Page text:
These are very important phenomena to know and understand as we design our phase III studies. I also wanted my colleagues who are designing and running clinical trials to be aware of these phenomena.

    Wise.

  6. #1186
    Quote Originally Posted by Solan View Post
    I hope this is wrong.
    Why would they spend a lot of time, money and resources on a phase three trail if the 6month data of the phase two trail shows no recovery?
    Solan, I did not present the 6 month data. As I have said many times before, we don't have that data from Kunming yet and will not until the end of November. These are still the 6 week data. Wise.
    Last edited by Wise Young; 11-10-2012 at 11:32 AM.

  7. #1187
    Quote Originally Posted by Buck503 View Post
    They recovered some walking without increase in motor function or sensory?

    Also, regrowing spinal cord tissue might not help functional recovery?

    Maybe I misunderstood what he said.
    Buck503,

    Yes, as I pointed out, some subjects (and I emphasize that this is still very early in the study) appear to be getting some locomotor function back without any change in sensory or motor scores. This may be because some of the regrowing axons may be activating walking behavior through the central pattern generator and they have not yet recovered direct voluntary activation of the spinal cords.

    The MR/DTI images are from subjects in Hong Kong who did not receive intensive locomotor training. Just because there is growth of white matter across in the injury site does not mean that the fibers have reconnected with neurons in the spinal cord that innervate the legs. This may take time. It also suggests that locomotor training is important for recovery of locomotor function.

    Wise.

  8. #1188
    keep up the hard work wise I just like to see posts on this thread to know that someone cares and is trying to help.

  9. #1189
    Quote Originally Posted by fti View Post
    what is strange not the name of dr zhu hui on the website of the hospital and nothing on the internet and read in on a site that Chinese hui zhu retired definitive
    fti,

    Dr. Zhu has retired from the Army and has started a new center at a new hospital in Kunming. People who want to contact her can write to zhuhuichina5@gmail.com.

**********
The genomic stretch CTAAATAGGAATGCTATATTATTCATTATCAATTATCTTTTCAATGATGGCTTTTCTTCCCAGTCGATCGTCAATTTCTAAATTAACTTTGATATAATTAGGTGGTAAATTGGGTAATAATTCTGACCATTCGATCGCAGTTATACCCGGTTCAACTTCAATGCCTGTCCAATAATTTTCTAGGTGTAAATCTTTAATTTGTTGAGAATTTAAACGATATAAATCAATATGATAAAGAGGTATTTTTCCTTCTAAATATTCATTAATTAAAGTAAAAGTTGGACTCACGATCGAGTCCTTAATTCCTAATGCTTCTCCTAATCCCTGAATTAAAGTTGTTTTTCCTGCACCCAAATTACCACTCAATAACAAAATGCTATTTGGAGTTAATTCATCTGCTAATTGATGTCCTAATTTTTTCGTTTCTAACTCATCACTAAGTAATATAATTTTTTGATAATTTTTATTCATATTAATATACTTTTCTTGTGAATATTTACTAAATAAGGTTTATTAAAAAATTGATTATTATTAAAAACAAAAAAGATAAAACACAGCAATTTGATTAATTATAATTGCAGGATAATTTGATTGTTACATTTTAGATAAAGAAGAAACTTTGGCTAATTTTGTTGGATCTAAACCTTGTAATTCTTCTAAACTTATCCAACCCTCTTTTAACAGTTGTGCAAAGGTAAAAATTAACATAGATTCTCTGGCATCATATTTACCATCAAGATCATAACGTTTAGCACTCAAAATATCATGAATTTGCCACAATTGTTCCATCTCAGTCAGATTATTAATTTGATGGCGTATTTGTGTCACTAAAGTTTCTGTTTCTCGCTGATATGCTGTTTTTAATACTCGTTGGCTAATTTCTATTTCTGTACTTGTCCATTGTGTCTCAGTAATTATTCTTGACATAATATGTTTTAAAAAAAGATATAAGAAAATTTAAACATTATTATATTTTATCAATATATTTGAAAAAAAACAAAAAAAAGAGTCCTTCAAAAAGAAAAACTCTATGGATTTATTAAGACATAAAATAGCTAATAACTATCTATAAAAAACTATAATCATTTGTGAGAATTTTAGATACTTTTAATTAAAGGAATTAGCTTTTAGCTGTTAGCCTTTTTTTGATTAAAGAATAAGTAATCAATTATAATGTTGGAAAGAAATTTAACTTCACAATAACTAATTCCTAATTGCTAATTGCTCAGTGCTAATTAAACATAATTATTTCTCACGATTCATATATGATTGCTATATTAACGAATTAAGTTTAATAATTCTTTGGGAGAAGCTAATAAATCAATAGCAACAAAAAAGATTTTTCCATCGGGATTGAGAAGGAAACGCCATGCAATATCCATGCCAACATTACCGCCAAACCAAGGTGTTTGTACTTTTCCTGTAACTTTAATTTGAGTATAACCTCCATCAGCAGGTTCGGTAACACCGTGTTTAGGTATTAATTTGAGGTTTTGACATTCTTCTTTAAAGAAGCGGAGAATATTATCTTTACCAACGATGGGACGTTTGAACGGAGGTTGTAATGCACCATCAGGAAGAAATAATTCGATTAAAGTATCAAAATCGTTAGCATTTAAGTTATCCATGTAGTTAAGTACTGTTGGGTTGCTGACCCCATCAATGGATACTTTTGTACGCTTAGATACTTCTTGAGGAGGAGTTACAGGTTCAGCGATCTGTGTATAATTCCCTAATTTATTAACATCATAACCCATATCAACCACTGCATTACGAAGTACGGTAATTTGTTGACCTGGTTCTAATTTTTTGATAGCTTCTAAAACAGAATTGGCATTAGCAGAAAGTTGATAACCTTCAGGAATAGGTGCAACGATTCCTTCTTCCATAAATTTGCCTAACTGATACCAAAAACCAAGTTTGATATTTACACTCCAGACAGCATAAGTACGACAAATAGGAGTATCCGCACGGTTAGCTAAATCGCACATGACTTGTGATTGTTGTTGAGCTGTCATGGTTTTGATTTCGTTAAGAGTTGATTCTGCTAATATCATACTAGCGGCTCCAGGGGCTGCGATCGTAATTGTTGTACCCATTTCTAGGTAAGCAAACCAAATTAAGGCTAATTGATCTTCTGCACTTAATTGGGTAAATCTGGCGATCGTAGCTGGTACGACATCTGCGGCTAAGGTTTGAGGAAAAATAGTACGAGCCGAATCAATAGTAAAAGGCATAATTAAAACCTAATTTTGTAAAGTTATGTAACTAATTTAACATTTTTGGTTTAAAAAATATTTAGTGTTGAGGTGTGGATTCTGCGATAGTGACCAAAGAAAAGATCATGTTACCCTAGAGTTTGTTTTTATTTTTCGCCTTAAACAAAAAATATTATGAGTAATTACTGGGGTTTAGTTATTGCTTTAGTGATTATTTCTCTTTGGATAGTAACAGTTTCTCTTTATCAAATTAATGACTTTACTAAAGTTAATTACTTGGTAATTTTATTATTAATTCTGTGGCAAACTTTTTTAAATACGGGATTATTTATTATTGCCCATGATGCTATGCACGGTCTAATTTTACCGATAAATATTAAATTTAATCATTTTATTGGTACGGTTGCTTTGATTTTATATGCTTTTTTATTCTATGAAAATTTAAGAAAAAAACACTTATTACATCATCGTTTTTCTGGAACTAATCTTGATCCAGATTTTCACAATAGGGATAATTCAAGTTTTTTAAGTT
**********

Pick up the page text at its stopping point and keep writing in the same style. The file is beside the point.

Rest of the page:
Wise.

  10. #1190
    Quote Originally Posted by lunasicc42 View Post
    Paolo, I thought that too, was the jist of it that the rehab regimen improved walking function and ucbmc doesn't really do anything? As to sensory and bbb???
    Lunasicc,

    I would not conclude that the UCBMC "doesn't really do anything" based on the data to date. In Hong Kong, we saw no white matter crossing the injury site in any subject before treatment. In one subject who did not have treatment, we saw no white matter growth across the injury site over a 2 year period. In 3 of 5 subjects who were treated with UCBMC and had reasonable MRI-DTI images, we saw white matter tracts crossing the injury site. In Kunming, some subjects that have been treated with UCBMC show early locomotor improvement though they did not show changes in motor scores in the legs at 6 weeks. We did not do MRI/DTI in the Kunming subjects but all received the intensive locomotor training.

    Long tract regrowth is a very slow and the axons have a long ways to grow. Axons grow very slowly, no faster than hair growth and that is assuming that they know exactly where to go and have no impediments. A mm per day would be very fast. In order to activate muscles directly, the axons must grow all the way to the lumbosacral spinal cord located at T12 and L1 spine, a distance of over 500 mm from the neck to the bottom of the rib cage.

    So, let me give an analogy. We are waiting in Miami Florida for a train to come from Boston. The train tracks have been disrupted in Connecticut (cervical spinal cord injury). No trains have come from Boston for a long time. We hear on the news that an effort has been made to repair the train tracks. After waiting a day, no train appears. The news, however, tells us that some trains have been sighted in Washington DC and we are seeing increased activity in Atlanta and Alabama. Should we be concluding that the repairs of the train track have been unsuccessful?

    Wise.
    Last edited by Wise Young; 11-10-2012 at 12:39 PM.